• Net income before taxes;
  • Loan losses (dollar amount and as a percentage of average portfolio balance) in aggregate and by subportfolio, including: Domestic closed-end first-lien mortgages; domestic junior lien mortgages and home equity lines of credit; commercial and industrial loans; commercial real estate loans; credit card exposures; other consumer loans; and all other loans; and
  • Pro forma regulatory and other capital ratios (including the tier 1 common ratio, as defined in the capital plan rule, and any other capital ratios specified by the Board).

The Board expects that the results relating to pre-provision net revenue and other revenue; provision for loan and lease losses, realized losses/gains on available-for-sale and held-to-maturity securities, trading and counterparty losses, and other losses or gains; net income before taxes; loan losses in the aggregate and by subportfolio will include the cumulative total over the planning horizon, and the regulatory and other capital ratios will include at least the actual capital ratio Start Printed Page 62387as of September 30, 2012, and the minimum and ending capital ratios over the planning horizon. In addition, the Board may include additional elements under the severely adverse scenario, as it deems appropriate. The Board will disclose these summary results no later than March 31 of a calendar year.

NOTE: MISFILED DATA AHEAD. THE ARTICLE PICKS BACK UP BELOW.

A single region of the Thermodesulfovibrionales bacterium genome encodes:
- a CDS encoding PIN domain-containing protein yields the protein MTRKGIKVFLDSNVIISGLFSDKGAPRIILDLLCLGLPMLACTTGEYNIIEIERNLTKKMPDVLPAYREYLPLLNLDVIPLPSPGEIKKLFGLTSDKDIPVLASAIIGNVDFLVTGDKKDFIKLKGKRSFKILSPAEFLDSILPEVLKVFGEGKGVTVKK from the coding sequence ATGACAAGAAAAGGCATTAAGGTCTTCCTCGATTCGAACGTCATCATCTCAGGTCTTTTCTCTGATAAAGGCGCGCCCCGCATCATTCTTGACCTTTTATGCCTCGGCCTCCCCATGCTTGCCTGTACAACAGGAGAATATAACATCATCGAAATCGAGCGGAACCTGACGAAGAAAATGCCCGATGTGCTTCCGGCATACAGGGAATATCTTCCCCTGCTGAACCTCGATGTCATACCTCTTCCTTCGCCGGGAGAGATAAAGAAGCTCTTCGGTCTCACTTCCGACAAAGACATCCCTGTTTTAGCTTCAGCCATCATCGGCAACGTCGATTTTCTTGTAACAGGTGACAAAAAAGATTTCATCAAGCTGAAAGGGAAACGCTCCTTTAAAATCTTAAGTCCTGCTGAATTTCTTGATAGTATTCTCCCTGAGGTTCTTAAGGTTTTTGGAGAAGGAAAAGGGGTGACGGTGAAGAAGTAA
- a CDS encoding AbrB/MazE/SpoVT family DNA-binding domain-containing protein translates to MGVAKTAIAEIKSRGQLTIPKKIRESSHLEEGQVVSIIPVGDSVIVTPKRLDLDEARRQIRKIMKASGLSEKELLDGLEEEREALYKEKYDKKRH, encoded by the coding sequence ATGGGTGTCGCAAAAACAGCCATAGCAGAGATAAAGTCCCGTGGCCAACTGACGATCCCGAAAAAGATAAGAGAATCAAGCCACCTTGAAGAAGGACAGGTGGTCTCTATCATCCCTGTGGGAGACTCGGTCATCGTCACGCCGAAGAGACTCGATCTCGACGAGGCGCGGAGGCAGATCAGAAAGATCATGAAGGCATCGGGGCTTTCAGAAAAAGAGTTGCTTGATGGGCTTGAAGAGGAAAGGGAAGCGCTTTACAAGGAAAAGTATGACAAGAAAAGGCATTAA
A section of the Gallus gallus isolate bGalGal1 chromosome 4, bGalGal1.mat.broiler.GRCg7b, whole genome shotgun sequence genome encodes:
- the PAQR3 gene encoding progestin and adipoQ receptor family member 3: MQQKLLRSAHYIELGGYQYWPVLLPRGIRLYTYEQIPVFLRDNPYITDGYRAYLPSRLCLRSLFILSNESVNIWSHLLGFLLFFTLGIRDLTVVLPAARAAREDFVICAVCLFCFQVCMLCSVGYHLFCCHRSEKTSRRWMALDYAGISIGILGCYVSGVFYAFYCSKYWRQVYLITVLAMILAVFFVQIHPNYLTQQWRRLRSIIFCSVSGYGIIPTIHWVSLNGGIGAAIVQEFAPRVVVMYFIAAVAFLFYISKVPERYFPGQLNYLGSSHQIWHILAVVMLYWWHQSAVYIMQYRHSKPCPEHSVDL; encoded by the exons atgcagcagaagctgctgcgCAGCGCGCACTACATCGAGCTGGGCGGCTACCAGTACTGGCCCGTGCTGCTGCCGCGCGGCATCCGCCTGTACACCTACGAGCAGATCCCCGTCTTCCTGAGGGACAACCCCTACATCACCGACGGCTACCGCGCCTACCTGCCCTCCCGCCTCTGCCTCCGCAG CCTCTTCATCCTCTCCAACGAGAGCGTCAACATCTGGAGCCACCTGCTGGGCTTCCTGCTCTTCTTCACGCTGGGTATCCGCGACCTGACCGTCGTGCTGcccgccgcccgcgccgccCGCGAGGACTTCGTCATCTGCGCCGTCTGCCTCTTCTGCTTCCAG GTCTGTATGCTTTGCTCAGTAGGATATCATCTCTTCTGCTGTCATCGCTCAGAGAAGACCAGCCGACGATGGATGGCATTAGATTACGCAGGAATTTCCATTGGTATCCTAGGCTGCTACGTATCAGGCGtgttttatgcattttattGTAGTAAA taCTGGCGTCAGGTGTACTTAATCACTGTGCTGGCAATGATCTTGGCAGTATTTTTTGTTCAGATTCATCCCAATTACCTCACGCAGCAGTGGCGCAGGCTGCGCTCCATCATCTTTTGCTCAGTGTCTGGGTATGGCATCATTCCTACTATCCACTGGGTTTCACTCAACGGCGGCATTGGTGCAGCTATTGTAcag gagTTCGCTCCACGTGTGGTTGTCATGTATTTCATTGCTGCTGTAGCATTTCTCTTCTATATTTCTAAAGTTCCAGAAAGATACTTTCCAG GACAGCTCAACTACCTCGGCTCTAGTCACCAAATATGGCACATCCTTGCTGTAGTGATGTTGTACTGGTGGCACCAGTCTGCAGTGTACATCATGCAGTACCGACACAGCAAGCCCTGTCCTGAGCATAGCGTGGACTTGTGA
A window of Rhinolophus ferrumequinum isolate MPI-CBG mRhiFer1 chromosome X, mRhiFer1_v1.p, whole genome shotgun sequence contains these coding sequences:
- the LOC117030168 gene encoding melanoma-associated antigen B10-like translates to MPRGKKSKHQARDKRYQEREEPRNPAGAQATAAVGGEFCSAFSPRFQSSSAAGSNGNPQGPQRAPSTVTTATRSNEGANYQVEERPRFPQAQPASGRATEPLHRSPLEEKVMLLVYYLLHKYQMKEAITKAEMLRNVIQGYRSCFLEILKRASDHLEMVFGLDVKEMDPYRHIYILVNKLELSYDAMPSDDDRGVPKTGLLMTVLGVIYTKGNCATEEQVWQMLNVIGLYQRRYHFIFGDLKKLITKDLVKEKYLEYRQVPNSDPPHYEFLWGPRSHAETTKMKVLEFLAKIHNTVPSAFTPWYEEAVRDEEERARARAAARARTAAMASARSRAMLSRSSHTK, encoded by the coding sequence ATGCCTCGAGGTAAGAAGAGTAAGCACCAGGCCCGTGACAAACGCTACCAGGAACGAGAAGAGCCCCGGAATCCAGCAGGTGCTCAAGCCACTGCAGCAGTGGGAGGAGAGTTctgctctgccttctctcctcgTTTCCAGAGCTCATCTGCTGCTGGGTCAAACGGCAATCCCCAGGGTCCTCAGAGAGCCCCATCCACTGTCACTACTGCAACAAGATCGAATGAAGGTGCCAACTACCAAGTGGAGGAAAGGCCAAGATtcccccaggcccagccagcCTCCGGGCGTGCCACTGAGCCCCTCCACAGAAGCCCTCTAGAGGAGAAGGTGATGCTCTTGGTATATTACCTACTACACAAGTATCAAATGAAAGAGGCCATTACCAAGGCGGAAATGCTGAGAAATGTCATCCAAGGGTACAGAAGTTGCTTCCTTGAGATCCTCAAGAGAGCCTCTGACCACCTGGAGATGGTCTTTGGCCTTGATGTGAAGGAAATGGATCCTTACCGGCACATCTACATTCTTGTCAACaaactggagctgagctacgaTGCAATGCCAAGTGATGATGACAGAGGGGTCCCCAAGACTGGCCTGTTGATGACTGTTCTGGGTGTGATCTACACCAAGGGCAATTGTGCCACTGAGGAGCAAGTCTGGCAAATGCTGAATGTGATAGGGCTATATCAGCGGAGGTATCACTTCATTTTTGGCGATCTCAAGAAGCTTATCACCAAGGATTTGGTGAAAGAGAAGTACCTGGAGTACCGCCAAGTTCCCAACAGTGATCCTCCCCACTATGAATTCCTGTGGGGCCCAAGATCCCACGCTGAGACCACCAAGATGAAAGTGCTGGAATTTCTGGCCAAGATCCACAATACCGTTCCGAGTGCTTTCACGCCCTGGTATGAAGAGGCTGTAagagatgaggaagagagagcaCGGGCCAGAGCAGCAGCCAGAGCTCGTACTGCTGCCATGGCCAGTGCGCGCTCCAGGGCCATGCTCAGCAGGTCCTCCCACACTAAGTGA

As the Board implements the Dodd-Frank stress testing requirements, it intends to evaluate whether public disclosure of the results of the adverse and baseline would assist in informing the company and market participants about the condition of the banking organization. The Board expects to revisit the scope of the disclosure from time to time, and may disclose the results under the adverse and baseline scenario in the future.